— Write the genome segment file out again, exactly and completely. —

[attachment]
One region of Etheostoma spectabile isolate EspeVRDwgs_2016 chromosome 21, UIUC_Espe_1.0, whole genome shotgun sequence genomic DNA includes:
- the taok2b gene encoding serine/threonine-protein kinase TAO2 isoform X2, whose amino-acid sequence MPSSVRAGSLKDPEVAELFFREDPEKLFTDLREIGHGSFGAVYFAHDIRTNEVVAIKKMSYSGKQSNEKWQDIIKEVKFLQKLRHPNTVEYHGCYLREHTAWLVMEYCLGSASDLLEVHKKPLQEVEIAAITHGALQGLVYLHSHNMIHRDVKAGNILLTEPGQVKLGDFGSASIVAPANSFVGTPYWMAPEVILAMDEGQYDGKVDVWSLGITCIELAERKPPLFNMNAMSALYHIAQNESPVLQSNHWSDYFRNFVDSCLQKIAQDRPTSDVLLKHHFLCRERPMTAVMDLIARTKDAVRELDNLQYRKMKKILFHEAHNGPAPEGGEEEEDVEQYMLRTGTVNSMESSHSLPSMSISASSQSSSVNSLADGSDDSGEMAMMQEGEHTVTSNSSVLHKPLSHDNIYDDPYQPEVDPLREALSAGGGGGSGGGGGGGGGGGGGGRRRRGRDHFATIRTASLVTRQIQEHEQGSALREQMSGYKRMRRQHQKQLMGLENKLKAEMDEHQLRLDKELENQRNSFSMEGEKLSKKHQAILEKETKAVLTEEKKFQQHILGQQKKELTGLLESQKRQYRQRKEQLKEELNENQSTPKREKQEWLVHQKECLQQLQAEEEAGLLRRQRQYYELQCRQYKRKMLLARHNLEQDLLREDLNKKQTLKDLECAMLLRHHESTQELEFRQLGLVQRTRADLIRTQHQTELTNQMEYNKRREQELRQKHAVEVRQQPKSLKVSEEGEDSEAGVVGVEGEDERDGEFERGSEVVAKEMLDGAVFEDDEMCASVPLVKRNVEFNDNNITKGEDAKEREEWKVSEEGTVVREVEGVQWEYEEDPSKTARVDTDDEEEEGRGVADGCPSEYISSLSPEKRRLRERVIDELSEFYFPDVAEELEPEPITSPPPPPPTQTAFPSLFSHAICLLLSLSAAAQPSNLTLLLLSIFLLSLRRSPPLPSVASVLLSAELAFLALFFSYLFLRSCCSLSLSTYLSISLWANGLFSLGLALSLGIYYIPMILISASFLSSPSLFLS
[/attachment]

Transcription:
One region of Etheostoma spectabile isolate EspeVRDwgs_2016 chromosome 21, UIUC_Espe_1.0, whole genome shotgun sequence genomic DNA includes:
- the taok2b gene encoding serine/threonine-protein kinase TAO2 isoform X2, whose amino-acid sequence MPSSVRAGSLKDPEVAELFFREDPEKLFTDLREIGHGSFGAVYFAHDIRTNEVVAIKKMSYSGKQSNEKWQDIIKEVKFLQKLRHPNTVEYHGCYLREHTAWLVMEYCLGSASDLLEVHKKPLQEVEIAAITHGALQGLVYLHSHNMIHRDVKAGNILLTEPGQVKLGDFGSASIVAPANSFVGTPYWMAPEVILAMDEGQYDGKVDVWSLGITCIELAERKPPLFNMNAMSALYHIAQNESPVLQSNHWSDYFRNFVDSCLQKIAQDRPTSDVLLKHHFLCRERPMTAVMDLIARTKDAVRELDNLQYRKMKKILFHEAHNGPAPEGGEEEEDVEQYMLRTGTVNSMESSHSLPSMSISASSQSSSVNSLADGSDDSGEMAMMQEGEHTVTSNSSVLHKPLSHDNIYDDPYQPEVDPLREALSAGGGGGSGGGGGGGGGGGGGGRRRRGRDHFATIRTASLVTRQIQEHEQGSALREQMSGYKRMRRQHQKQLMGLENKLKAEMDEHQLRLDKELENQRNSFSMEGEKLSKKHQAILEKETKAVLTEEKKFQQHILGQQKKELTGLLESQKRQYRQRKEQLKEELNENQSTPKREKQEWLVHQKECLQQLQAEEEAGLLRRQRQYYELQCRQYKRKMLLARHNLEQDLLREDLNKKQTLKDLECAMLLRHHESTQELEFRQLGLVQRTRADLIRTQHQTELTNQMEYNKRREQELRQKHAVEVRQQPKSLKVSEEGEDSEAGVVGVEGEDERDGEFERGSEVVAKEMLDGAVFEDDEMCASVPLVKRNVEFNDNNITKGEDAKEREEWKVSEEGTVVREVEGVQWEYEEDPSKTARVDTDDEEEEGRGVADGCPSEYISSLSPEKRRLRERVIDELSEFYFPDVAEELEPEPITSPPPPPPTQTAFPSLFSHAICLLLSLSAAAQPSNLTLLLLSIFLLSLRRSPPLPSVASVLLSAELAFLALFFSYLFLRSCCSLSLSTYLSISLWANGLFSLGLALSLGIYYIPMILISASFLSSPSLFLS